3
$\begingroup$

According to the Proof :

\begin{align} X_n &= \sum_{k=0}^{N-1}x_ke^{-j\frac{2\pi k n}{N}}\\ X_{N-n} &= \sum_{k=0}^{N-1}x_ke^{-j\frac{2\pi k (N-n)}{N}}\\ &=\sum_{k=0}^{N-1}x_k e^{-j 2\pi k}e^{j\frac{2\pi k n}{N}} \end{align}

Using $\exp(-j2\pi k) = 1 \quad \forall \ k$

\begin{align} X_{N-n} &= \sum_{k=0}^{N-1}x_k e^{j\frac{2\pi k n}{N}}\\ \end{align}

How is $\exp(-j2\pi k) = 1 \quad \forall \ k$ true ? Doesn't it mean $-j2\pi k = 0$ ? But that's not possible right?

$\endgroup$
6
$\begingroup$

Hint:

According to Euler's formula we have $$e^{-j2\pi k}=\cos(2\pi k)-j\sin(2\pi k)=\ldots$$

$\endgroup$
5
$\begingroup$

Remember that $e^z$ has a very different meaning than $e^x$ (taking $z\in\mathbb{C}$ and $x\in\mathbb{R}$).

If the exponent was real, then, as you state in your question:

$$e^x = 1 \iff x=0$$

However, when the exponent is complex, this function acquires a very different meaning. Let $z=x+jy$, where $x,y\in\mathbb{R}$ and $j$ is the imaginary unit. Then

$$e^z=e^{x+jy}=e^x \cdot e^{jy}$$

The first factor is real and, therefore, equals $1$ if and only if $x=0$. The second factor, however, has a purely imaginary exponent (such as the one in your question). Such a function can be calculated as:

$$e^{jy}=\cos(y)+j\sin(y)$$

As you can see, this function is periodic. In your case, $y=-2\pi k$, with $k\in \mathbb{Z}$. Then

$$e^{-j2\pi k}=\cos(-2\pi k)+j\sin(-2\pi k)$$

Cosine is an even function and sine is odd, so

$$\cos(-2\pi k)+j\sin(-2\pi k)=\cos(2\pi k)-j\sin(2\pi k)$$

What are the values of $\cos(2\pi k)$ and $\sin(2\pi k)$? Well... they seem to depend on $k$. But... do they? The answer is no.

The cosine equals $1$ for any multiple of $2\pi$. The sine equals $0$ for any multiple of $2\pi$. This leads to the final result:

$$e^{-j2\pi k}=\cos(2\pi k)-j\sin(2\pi k)=1-j0=1 \ \forall k$$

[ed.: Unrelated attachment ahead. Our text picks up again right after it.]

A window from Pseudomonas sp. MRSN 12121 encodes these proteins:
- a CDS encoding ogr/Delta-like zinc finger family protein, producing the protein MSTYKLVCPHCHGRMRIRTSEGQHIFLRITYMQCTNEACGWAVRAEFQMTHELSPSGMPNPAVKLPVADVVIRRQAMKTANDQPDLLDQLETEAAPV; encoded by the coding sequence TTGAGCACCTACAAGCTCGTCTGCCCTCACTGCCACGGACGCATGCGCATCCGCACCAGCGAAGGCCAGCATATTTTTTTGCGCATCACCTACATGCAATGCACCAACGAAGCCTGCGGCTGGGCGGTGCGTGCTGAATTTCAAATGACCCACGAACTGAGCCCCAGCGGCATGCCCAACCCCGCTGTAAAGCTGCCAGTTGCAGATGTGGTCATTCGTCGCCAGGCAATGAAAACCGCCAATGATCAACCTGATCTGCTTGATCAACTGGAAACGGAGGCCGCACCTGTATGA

$\endgroup$
3
$\begingroup$

Did you ever think about where $\pi $ came from? Watch out...

Let us first draw this weird function $e^{-2j\pi t}$ for several $t\in[0,10]$ (the little blue circles joined by line segments):

Fourier phasor

On one axis, the variable $t$, on the others the real and imaginary parts, respectively. It looks like an everlasting spring. Now draw the function at integers $k\in [0,10] \cap \mathbb{Z} = \{0,1,\ldots,10\}$. These are the little red crosses, joined by red segments. They exactly have a real part equal to one, and an imaginary part to zero: $e^{-2j\pi k} = 1+0j$.

It might seem weird with respect to the behavior of the standard exponential, but the complex argument $-2j\pi k$ is a deal changer. For real $t$, $e^{ t} = 1$ has only one solution. But $e^{-2j\pi t} = 1$ has an infinity. Its maps the real axis onto the unit circle.

In fact, in some math books, like Rudin's Real and Complex analysis (very first pages), $e$ comes first, and $\pi$ subsequently.

One first defines for any complex $z$:

$$e^z=\sum_{n=0}^{+\infty} \frac{z^n}{n!}$$

which is absolutely convergent. And then you get some results, like $e^z$ is never equal to zero. But the most striking one is:

There exists a positive number $\pi$ such that $e^{\pi j/2} = j$ and such that $e^z = 1$ if and only if $z/(2\pi j )$ is an integer.

So $\pi $ first exists as the "measure" of the periodicity of the everlasting spring of the complex exponential. The site Euler's Equation provides other nice graphs.

$\endgroup$

Your Answer

By clicking “Post Your Answer”, you agree to our terms of service, privacy policy and cookie policy

Not the answer you're looking for? Browse other questions tagged or ask your own question.